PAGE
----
NEW YORK (CBSNewYork/AP) — Strong reaction has erupted in New York and across the country after a jury found George Zimmerman not guilty in the shooting death of Trayvon Martin.
A six-member, all-woman jury in Sanford, Fla., deliberated for more than 15 hours over two days before reaching their decision. They had been given the chance to convict Zimmerman of manslaughter but did not do so, despite asking for a clarification of the charge earlier in the evening.
After hearing the verdict, Judge Debra Nelson told Zimmerman he was free to go. However on Sunday the U.S. Justice Department did say that it would consider Civil Rights charges against Zimmerman.
As CBS 2’s Tracee Carrasco reported, protest rallies was planned for Sunday in Union Square, among other places, as people from both sides spoke out.
The protest in Union Square started shortly before 6 p.m. Sunday, by 7:30 p.m. that rally had ended but another began around 9 p.m. in Times Square. The Times Square protest caused traffic on 7th Ave to shut down between 42nd and 47th Street, but shortly before 10 p.m. some demonstrators had started making their way towards Harlem, while others began to return to Union Square.
By 11 p.m. the crowd was moving north along Park Ave and had made its way into the area around 79th and Park. By the time the march reached the Upper East Side several protestors had been arrested. At 11:30 p.m. the march was moving north and had made it as high as 107th street near 2nd Ave.
Another protest was also planned for 7 p.m. Monday at Hunts Point Plaza in the Bronx.
People also took to Union Square Saturday night to protest the not guilty verdict, and by Sunday afternoon hundreds had gathered in Newark, NJ to peacefully protest Zimmerman’s acquittal as well, the Associated Press reported.
Organizers say the outdoor protest staged Sunday afternoon drew a diverse crowd unhappy with a Florida jury’s decision to clear the former neighborhood watch volunteer in the shooting death of 17-year-old Trayvon Martin.
Ignoring the sweltering heat and humidity, the marchers chanted “no justice, no peace” and Martin’s name as they made their way toward the federal courthouse.
There was a large police presence at the scene and a stretch of nearby roadway was briefly closed for the event. But officials say there were no reported problems.
Zimmerman and Martin encountered each other in a gated community in Sanford, Fla. Zimmerman, suspicious of Martin, called 911.
Moments later, Zimmerman said Martin attacked him, and said he only used his gun to defend himself. The unarmed teen was shot once in the chest and killed.
The fact that Zimmerman was not immediately arrested raised racial tension across the country. It was only after public outcry that Zimmerman was charged.
“We are ecstatic with the results,” said defense attorney Mark O’Mara. “George Zimmerman was never guilty of anything but protecting himself.”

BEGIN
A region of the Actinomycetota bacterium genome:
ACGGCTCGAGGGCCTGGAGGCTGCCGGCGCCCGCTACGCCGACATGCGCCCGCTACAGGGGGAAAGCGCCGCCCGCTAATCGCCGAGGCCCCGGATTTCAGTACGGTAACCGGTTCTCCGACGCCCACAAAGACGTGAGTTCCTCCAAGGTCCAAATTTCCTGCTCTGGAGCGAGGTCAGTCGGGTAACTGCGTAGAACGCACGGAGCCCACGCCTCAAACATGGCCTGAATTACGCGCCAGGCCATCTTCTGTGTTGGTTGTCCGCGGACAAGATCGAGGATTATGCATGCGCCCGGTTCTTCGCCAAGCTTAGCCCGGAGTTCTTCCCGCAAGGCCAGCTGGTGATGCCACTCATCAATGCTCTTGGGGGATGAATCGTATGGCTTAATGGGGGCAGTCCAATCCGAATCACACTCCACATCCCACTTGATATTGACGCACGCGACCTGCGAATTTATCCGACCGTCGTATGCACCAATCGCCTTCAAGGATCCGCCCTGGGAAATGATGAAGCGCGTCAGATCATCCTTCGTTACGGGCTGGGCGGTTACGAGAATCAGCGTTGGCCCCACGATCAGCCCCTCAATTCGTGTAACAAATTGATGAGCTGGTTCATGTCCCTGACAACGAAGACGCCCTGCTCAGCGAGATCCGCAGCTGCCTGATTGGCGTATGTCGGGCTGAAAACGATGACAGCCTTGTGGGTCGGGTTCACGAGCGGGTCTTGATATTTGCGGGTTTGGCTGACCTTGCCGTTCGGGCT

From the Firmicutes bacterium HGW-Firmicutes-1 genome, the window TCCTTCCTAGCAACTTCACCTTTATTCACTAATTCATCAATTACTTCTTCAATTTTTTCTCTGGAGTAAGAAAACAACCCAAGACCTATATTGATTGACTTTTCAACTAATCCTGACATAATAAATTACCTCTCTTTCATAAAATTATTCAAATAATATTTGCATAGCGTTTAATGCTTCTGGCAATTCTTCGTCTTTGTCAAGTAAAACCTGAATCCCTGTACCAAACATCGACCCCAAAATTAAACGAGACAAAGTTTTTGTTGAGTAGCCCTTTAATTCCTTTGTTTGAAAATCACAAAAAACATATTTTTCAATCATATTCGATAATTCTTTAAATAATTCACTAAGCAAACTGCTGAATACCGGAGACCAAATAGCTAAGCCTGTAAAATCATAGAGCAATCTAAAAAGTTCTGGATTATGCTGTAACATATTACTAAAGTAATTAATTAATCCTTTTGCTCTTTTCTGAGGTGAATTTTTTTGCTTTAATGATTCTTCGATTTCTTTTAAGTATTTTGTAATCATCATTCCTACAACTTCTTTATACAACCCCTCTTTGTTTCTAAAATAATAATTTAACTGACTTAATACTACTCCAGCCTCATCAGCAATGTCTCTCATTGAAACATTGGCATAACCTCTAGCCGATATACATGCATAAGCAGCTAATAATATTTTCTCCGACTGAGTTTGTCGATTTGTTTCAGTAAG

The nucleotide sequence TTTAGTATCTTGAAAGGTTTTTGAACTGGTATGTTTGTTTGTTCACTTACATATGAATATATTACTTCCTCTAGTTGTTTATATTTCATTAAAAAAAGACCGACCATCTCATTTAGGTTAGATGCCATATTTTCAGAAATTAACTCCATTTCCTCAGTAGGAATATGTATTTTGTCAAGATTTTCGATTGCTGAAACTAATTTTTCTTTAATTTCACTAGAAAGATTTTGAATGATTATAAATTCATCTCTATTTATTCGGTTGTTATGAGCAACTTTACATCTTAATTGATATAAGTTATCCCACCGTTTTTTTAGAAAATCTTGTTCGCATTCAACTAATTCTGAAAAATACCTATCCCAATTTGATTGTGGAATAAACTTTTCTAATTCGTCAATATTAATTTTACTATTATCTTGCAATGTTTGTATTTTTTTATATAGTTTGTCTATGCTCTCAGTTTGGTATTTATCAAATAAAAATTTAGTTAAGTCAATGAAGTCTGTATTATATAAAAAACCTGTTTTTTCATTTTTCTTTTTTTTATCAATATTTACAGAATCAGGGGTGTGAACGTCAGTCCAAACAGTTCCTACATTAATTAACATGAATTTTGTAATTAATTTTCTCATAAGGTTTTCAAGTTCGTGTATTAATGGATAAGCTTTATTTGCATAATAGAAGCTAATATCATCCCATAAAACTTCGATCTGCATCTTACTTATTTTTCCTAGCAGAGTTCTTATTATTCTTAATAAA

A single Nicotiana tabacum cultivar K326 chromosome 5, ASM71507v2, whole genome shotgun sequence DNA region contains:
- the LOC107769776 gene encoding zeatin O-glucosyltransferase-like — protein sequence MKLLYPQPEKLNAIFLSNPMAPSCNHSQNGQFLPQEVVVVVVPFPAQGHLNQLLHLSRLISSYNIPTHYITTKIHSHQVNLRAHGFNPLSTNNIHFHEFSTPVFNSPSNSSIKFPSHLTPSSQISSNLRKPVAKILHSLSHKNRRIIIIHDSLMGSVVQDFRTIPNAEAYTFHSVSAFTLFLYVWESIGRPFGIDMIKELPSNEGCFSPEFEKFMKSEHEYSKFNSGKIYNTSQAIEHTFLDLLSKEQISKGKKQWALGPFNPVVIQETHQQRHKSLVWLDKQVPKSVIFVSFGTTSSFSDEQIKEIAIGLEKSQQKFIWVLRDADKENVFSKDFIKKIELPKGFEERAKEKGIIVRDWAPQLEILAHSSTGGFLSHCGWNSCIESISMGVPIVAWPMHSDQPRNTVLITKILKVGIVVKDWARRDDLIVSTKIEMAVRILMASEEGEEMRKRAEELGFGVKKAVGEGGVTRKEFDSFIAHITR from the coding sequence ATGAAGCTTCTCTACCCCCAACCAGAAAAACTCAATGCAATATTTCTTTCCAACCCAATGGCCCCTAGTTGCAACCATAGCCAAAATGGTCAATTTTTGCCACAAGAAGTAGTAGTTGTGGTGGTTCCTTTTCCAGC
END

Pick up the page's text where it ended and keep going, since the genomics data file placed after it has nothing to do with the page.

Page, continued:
Prosecutors said they did their best.
“I am disappointed, as we are with their verdict, but I accept it,” said prosecutor Bernie de la Rionda.
Meanwhile, despite Zimmerman being cleared of any wrongdoing, the 29-year-old’s family remained fearful.
“Clearly, you know, he’s a free man in the eyes of the court,” said his brother, Robert Zimmerman Jr. “But he’s going to be looking around his shoulder for the rest of his life. There are factions, there are groups, there are people that would want to take the law into their own hands.”
And while disappointed with the verdict, the Martin family asked supporters to keep the peace.
“So we have to have very responsible conversations about how we get better as a country, and move forward from this tragedy, and learn from it,” said Martin family attorney Benjamin Crump.
Last year, Martin’s family held the Million Hoodie March in Union Square. Support for both Zimmerman and Martin is expected to continue in the coming days.
At the Middle Collegiate Church in the East Village, congregants told WCBS 880’s Monica Miller they felt frustration, anger and fear upon hearing the verdict.
The Rev. Jacqui Lewis urged congregants to lift their voices and not their fists.
“It’s OK to mourn,” she said. “Let’s mourn with Trayvon’s parents. Let’s pray with Trayvon’s parents. Let’s also pray for the whole Zimmerman family, because, in fact, their lives are pretty messed up too.”
Lewis told 1010 WINS’ Glenn Schuck the lessons learned from Martin’s death must be to love thy neighbor – or else we’re all doomed.
“I think that means Zimmerman and his people, and those people, are our neighbor, and certainly, Trayvon’s family are our neighbor – and how can we walk more closely together to places of healing and reconciliation?” Lewis said. “It might take us a while to get there, but we’re going to keep on singing and praying.”
Several of the congregants were wearing hoodies, including Bernice Brooks.
“I am dressed in a hoodie for solidarity,” she said.
Cheryl Cochran said while she is angry, violence is not the answer.